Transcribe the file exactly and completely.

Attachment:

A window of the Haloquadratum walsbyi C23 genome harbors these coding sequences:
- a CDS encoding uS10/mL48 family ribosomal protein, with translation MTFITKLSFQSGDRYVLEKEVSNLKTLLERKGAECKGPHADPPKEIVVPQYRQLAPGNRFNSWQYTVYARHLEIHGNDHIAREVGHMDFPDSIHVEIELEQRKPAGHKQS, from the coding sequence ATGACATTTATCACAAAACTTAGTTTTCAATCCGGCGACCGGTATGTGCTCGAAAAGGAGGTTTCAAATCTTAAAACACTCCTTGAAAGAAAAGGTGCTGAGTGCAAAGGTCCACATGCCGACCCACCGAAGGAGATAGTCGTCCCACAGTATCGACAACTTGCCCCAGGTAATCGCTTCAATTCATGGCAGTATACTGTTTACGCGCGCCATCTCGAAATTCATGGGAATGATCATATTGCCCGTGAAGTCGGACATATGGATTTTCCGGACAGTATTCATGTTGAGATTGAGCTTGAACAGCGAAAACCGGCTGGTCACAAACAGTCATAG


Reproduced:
A window of the Haloquadratum walsbyi C23 genome harbors these coding sequences:
- a CDS encoding uS10/mL48 family ribosomal protein, with translation MTFITKLSFQSGDRYVLEKEVSNLKTLLERKGAECKGPHADPPKEIVVPQYRQLAPGNRFNSWQYTVYARHLEIHGNDHIAREVGHMDFPDSIHVEIELEQRKPAGHKQS, from the coding sequence ATGACATTTATCACAAAACTTAGTTTTCAATCCGGCGACCGGTATGTGCTCGAAAAGGAGGTTTCAAATCTTAAAACACTCCTTGAAAGAAAAGGTGCTGAGTGCAAAGGTCCACATGCCGACCCACCGAAGGAGATAGTCGTCCCACAGTATCGACAACTTGCCCCAGGTAATCGCTTCAATTCATGGCAGTATACTGTTTACGCGCGCCATCTCGAAATTCATGGGAATGATCATATTGCCCGTGAAGTCGGACATATGGATTTTCCGGACAGTATTCATGTTGAGATTGAGCTTGAACAGCGAAAACCGGCTGGTCACAAACAGTCATAG